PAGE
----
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ARTICLES BY DATE
NEWS
July 1, 2014
School's out for summer. School's out forever.   School's been blown to pieces . - "School's Out," Alice Cooper SCHOOL'S OUT, and some of you (or people you know) will enter college in the fall and are thinking about a major, which means a course of study that leads to a job that (theoretically) pays a living wage. Education for its own sake is a blessing (theoretically), but, really, don't you want a j-o-b when you reach the end of the long, winding road known as higher education?
ENTERTAINMENT
August 2, 2013 | By Stephan Salisbury, Inquirer Culture Writer
When puppeteers get together, which they do now and then, there are certain things that generally happen. You hear the phrase "totally amazing!" a totally amazing number of times. You hear lots and lots of laughter. You hear talk of "the tribe" and "the community. " And if it's a national puppet conclave, full of workshops and talks and performances attended by hundreds of tribe members, you will witness a creative outpouring that will, in all probability, smother every remaining enfeebled image of the 1950s TV show Kukla, Fran and Ollie hobbling about your antiquated brain.
ENTERTAINMENT
August 1, 2013 | BY MICHAEL RUSSELL, Daily News Staff Writer russelm@phillynews.com, 215-854-5713
A GIANT yellow bird making friends with a green curmudgeon who lives in a trash can. Counting to the "number of the day" with a friendly vampire and his bats. Thanks to "Sesame Street" and the Muppets, puppets have been teaching kids about sharing and kindness - and math - since the '50s. But the puppet story is way more complex than that. "Puppets have never been for kids," declared longtime local puppeteer Robert Smythe, director of the Puppet Festival (r)Evolution for the last two years.
NEWS
April 5, 2013
Jane Henson, 78, Jim Henson's partner in marriage and Muppets, died Tuesday, April 2, 2013, at her Connecticut home following a battle with cancer, the Jim Henson Co. said. She and Jim Henson met in the mid-1950s in a University of Maryland puppetry class, and they became creative and business partners in the development of the Muppets. The Hensons married in 1959 and had five children: Lisa, Cheryl, Brian, John, and Heather. The pair separated in 1986, and Jim Henson died in 1990.
NEWS
December 28, 2012
Gerry Anderson, 83, puppetry pioneer and British creator of the sci-fi hit Thunderbirds TV show, has died. Mr. Anderson's son Jamie said his father, who got a diagnosis of mixed dementia two years ago, died in his sleep Wednesday at a nursing home near Oxfordshire, England. Mr. Anderson's television career launched in the 1950s. Once Thunderbirds aired in the 1960s, "Thunderbirds are go!" became a catchphrase for generations. It also employed "supermarionation" - a puppetry technique using thin wires to control marionettes - and made sci-fi mainstream, according to Jamie Anderson.
NEWS
December 27, 2012
LONDON - Gerry Anderson, puppetry pioneer and British creator of the sci-fi hit "Thunderbirds" TV show, has died. He was 83. Anderson's television career launched in the 1950s. Once "Thunderbirds" aired in the 1960s, "Thunderbirds are go!" became a catchphrase for generations. It also introduced the use of "supermarionation" - a puppetry technique using thin wires to control marionettes. - ASSOCIATED PRESS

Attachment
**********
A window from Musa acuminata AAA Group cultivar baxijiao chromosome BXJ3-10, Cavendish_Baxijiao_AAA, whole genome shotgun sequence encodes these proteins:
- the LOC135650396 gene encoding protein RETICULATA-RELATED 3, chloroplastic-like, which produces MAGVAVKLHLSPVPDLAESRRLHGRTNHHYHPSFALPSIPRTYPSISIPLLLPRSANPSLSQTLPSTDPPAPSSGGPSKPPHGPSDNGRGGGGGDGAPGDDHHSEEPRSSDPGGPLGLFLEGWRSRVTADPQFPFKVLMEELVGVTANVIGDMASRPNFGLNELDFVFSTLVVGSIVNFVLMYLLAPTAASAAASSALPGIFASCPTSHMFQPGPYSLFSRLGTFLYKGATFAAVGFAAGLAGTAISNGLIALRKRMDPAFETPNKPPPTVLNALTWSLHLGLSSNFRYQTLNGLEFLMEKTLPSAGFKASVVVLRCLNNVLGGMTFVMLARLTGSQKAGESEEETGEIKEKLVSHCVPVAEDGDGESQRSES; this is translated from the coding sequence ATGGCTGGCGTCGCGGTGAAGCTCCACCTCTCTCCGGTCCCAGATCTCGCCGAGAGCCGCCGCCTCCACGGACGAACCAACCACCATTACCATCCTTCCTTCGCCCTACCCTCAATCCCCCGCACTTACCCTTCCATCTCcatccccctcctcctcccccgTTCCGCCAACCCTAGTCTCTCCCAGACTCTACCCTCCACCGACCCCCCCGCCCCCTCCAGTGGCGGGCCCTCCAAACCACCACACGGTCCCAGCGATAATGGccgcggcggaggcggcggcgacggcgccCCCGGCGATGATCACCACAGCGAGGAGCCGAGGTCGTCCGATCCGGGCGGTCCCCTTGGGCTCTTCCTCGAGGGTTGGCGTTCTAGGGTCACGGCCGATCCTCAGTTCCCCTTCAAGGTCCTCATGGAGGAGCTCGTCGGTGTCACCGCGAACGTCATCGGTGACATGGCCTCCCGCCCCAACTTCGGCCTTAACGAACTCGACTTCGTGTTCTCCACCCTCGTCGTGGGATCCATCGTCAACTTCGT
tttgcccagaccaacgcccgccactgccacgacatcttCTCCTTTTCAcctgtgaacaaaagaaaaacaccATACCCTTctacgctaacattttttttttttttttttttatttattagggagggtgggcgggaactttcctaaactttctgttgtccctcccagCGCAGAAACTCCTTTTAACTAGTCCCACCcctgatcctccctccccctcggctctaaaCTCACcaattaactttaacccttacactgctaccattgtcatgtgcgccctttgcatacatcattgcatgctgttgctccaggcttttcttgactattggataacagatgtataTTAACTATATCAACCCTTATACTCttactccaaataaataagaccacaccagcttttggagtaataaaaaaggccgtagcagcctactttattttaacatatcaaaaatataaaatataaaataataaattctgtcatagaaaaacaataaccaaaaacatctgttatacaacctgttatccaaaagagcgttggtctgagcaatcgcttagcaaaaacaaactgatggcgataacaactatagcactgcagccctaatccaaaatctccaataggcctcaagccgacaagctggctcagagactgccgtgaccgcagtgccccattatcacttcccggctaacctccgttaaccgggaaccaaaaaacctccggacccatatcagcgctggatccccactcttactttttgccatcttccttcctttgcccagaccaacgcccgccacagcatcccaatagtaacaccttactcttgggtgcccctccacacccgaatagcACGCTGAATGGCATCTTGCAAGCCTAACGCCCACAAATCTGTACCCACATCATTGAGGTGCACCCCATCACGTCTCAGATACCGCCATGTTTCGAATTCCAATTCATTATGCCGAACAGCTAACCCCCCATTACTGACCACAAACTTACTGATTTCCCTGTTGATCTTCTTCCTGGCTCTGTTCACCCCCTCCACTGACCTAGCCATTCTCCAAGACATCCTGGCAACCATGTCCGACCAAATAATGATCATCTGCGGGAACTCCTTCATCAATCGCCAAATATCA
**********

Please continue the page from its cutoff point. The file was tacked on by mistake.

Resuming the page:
NEWS
January 31, 2011 | By Howard Shapiro, Inquirer Staff Writer
The Little Prince - beloved by many over the course of its 67 years - is a gentle, sweet fantasy that magnifies human behavior through the lens of existentialism. It's filled with metaphors, with many adult characters who represent some aspect of the human condition. The original story by Antoine de Saint-Exupéry seems made for puppetry, as a new version with actors and puppets clearly demonstrates, in a technically pumped but strangely distant production at Bristol Riverside Theatre.
NEWS
September 5, 2010
Cankerblossom. What's most remarkable about Pig Iron Theatre Company's first foray into the family theater market is its timing. This was the summer that 3-D entertainment burgeoned in popular culture. So along comes Pig Iron Theatre Company with Cankerblossom , its through-the-looking-glass visit to Flatworld, a 2-D land populated by the extraordinary cardboard puppetry of Beth Nixon (a "co-conspirator" of the West Philly theater company Puppet UpRising). Though the production contains many elements of a classical quest, it also alludes to, in no particular order, Shake?
ENTERTAINMENT
January 29, 2010 | By Monica Peters FOR THE INQUIRER
On Sunday, the Philadelphia Museum of Art will present Asian New Year Party: The Year of the Tiger. Kids and adults are invited from 10:30 a.m. to 2 p.m. to the Make and Take Workshop to create lanterns and scroll paintings based on the museum's collection of Asian art. A traditional New Year's Dragon Dance parade with local dancers will wind through the museum at 11 a.m. Artists will demonstrate calligraphy from 11 a.m. to 2 p.m. Chinese Theatre...
LIVING
October 14, 2009 | By Natalie Pompilio FOR THE INQUIRER
Every 20 seconds, a new slide appeared on the wall-sized screen: "Fun . . . or death trap?" it said atop a water-park complex. "Space to play . . . or torture arena?" were the words superimposed on an Olympic-size pool. Former NCAA swimmer Sam White walked the audience through the presentation - 20 slides in six minutes, 40 seconds - conveying a wealth of information: Pools can be dangerous. Learn to swim. Team sports can be nasty, but rewarding. That burning in your eyes is probably not chlorine.